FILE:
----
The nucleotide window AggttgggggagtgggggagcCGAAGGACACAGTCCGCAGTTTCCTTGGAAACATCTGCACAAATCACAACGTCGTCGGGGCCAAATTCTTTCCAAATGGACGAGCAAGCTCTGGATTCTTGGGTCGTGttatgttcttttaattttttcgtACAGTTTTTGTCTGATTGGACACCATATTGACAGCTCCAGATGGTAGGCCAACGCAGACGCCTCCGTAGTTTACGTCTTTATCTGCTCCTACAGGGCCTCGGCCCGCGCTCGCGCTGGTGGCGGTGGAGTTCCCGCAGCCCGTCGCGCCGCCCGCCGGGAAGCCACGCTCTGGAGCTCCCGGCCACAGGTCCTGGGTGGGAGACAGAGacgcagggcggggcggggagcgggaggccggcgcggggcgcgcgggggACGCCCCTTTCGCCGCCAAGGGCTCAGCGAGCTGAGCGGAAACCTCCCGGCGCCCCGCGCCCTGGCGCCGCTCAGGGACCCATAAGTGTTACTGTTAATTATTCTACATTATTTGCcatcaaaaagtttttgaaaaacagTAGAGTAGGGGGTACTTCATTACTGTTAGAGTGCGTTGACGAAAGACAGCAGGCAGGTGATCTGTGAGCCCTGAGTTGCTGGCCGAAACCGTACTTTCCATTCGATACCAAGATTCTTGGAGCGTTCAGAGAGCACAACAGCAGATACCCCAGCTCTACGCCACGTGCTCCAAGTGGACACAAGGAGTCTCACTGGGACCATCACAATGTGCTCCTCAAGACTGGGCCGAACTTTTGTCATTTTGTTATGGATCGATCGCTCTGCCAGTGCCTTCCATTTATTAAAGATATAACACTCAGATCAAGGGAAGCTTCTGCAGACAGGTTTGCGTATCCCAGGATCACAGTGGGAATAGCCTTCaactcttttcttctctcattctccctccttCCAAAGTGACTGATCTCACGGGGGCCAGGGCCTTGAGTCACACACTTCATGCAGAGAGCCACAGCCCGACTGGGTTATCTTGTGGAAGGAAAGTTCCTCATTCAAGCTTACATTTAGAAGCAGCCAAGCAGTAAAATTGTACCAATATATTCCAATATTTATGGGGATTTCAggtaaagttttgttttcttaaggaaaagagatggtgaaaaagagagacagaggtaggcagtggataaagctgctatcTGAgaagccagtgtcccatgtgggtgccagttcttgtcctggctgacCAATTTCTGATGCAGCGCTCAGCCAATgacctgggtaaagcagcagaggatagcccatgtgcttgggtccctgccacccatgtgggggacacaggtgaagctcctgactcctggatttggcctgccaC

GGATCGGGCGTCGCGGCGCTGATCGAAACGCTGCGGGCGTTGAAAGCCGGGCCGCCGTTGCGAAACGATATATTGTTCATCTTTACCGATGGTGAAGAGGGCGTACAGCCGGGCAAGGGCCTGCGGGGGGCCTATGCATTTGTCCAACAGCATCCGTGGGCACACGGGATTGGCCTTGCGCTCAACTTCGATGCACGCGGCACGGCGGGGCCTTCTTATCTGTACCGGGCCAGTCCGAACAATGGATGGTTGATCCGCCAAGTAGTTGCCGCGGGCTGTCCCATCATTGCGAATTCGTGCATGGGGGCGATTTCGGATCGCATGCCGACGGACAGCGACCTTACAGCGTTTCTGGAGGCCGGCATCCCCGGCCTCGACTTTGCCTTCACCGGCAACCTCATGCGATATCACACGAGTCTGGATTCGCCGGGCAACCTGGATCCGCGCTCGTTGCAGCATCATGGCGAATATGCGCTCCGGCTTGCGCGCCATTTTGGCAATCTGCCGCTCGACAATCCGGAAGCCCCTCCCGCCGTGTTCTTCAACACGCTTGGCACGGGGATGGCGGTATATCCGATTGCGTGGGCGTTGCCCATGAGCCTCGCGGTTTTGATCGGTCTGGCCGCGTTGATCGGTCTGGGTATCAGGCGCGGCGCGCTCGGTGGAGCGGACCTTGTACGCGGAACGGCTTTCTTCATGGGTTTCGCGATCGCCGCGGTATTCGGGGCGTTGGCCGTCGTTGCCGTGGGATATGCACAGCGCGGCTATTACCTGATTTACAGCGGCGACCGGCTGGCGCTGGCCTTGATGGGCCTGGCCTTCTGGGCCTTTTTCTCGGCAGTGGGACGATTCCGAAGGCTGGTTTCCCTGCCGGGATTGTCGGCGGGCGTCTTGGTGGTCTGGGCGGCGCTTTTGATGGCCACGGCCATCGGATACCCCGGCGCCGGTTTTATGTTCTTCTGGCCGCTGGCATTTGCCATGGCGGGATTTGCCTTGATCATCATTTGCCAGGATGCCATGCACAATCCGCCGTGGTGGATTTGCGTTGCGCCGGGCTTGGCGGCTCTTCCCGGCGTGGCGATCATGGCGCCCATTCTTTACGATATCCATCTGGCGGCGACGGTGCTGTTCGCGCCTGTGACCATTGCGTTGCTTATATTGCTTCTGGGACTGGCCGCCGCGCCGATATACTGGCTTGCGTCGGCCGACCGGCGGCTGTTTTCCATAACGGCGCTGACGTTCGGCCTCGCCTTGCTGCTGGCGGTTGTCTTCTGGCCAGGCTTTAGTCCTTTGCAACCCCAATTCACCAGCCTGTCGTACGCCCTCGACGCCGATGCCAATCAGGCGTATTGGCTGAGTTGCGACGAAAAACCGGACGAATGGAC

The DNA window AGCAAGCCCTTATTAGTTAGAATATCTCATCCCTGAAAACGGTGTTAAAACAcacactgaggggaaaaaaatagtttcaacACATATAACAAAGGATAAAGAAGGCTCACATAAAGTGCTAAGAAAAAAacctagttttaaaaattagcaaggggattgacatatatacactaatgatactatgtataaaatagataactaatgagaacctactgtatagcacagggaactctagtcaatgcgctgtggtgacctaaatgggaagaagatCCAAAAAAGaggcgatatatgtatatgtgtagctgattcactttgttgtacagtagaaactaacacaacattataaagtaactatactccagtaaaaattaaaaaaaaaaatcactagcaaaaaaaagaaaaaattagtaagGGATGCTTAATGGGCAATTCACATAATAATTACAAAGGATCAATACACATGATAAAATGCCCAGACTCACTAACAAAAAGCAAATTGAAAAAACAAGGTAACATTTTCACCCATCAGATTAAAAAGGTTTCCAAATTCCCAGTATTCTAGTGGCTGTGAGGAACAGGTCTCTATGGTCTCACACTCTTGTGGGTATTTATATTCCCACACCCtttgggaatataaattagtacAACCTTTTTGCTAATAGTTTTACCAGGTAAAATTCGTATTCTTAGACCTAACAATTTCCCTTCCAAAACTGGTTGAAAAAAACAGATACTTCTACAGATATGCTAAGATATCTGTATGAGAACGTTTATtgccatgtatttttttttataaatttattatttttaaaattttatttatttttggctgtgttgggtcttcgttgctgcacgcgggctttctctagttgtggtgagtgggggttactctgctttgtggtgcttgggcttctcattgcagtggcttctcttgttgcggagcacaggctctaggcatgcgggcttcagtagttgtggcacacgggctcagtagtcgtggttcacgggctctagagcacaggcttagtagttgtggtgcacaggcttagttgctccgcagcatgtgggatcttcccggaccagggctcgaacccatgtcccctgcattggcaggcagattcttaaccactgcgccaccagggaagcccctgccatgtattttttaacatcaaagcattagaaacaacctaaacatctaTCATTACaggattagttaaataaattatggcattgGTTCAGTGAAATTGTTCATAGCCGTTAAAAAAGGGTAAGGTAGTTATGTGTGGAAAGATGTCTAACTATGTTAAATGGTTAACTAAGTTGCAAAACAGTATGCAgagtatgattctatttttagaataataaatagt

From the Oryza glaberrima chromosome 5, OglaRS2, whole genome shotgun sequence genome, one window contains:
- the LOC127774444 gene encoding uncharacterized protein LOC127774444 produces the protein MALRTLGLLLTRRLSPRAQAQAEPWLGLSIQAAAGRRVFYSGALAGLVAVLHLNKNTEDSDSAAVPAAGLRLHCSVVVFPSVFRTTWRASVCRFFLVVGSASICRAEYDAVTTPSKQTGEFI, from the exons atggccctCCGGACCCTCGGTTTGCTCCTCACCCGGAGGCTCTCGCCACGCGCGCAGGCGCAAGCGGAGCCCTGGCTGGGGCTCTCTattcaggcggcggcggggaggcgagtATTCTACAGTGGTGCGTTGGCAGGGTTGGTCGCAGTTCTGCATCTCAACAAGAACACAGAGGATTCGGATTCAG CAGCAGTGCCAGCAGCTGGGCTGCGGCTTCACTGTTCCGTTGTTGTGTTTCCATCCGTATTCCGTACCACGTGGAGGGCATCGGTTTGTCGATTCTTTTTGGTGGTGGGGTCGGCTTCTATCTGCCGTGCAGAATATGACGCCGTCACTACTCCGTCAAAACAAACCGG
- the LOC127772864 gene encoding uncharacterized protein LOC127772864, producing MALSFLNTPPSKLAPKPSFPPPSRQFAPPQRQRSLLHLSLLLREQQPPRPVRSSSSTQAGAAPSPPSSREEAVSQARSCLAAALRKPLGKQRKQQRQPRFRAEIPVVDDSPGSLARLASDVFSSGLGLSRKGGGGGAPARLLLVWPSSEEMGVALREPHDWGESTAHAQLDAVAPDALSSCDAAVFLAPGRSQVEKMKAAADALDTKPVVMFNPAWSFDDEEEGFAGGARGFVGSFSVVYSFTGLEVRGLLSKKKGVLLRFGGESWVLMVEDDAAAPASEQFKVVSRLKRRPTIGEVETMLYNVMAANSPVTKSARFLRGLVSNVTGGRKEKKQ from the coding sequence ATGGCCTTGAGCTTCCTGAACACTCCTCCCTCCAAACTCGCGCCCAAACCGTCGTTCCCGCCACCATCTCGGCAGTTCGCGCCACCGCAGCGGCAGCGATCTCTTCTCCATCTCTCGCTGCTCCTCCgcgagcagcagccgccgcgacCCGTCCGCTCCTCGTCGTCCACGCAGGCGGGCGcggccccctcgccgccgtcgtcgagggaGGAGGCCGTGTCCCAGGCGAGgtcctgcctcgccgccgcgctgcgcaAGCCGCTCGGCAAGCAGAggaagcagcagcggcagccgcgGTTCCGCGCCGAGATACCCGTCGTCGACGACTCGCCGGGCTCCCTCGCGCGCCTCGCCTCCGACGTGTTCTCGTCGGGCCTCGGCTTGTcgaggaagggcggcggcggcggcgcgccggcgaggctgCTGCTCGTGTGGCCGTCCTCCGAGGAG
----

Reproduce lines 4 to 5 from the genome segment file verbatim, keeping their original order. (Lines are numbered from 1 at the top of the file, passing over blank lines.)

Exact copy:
From the Oryza glaberrima chromosome 5, OglaRS2, whole genome shotgun sequence genome, one window contains:
- the LOC127774444 gene encoding uncharacterized protein LOC127774444 produces the protein MALRTLGLLLTRRLSPRAQAQAEPWLGLSIQAAAGRRVFYSGALAGLVAVLHLNKNTEDSDSAAVPAAGLRLHCSVVVFPSVFRTTWRASVCRFFLVVGSASICRAEYDAVTTPSKQTGEFI, from the exons atggccctCCGGACCCTCGGTTTGCTCCTCACCCGGAGGCTCTCGCCACGCGCGCAGGCGCAAGCGGAGCCCTGGCTGGGGCTCTCTattcaggcggcggcggggaggcgagtATTCTACAGTGGTGCGTTGGCAGGGTTGGTCGCAGTTCTGCATCTCAACAAGAACACAGAGGATTCGGATTCAG CAGCAGTGCCAGCAGCTGGGCTGCGGCTTCACTGTTCCGTTGTTGTGTTTCCATCCGTATTCCGTACCACGTGGAGGGCATCGGTTTGTCGATTCTTTTTGGTGGTGGGGTCGGCTTCTATCTGCCGTGCAGAATATGACGCCGTCACTACTCCGTCAAAACAAACCGG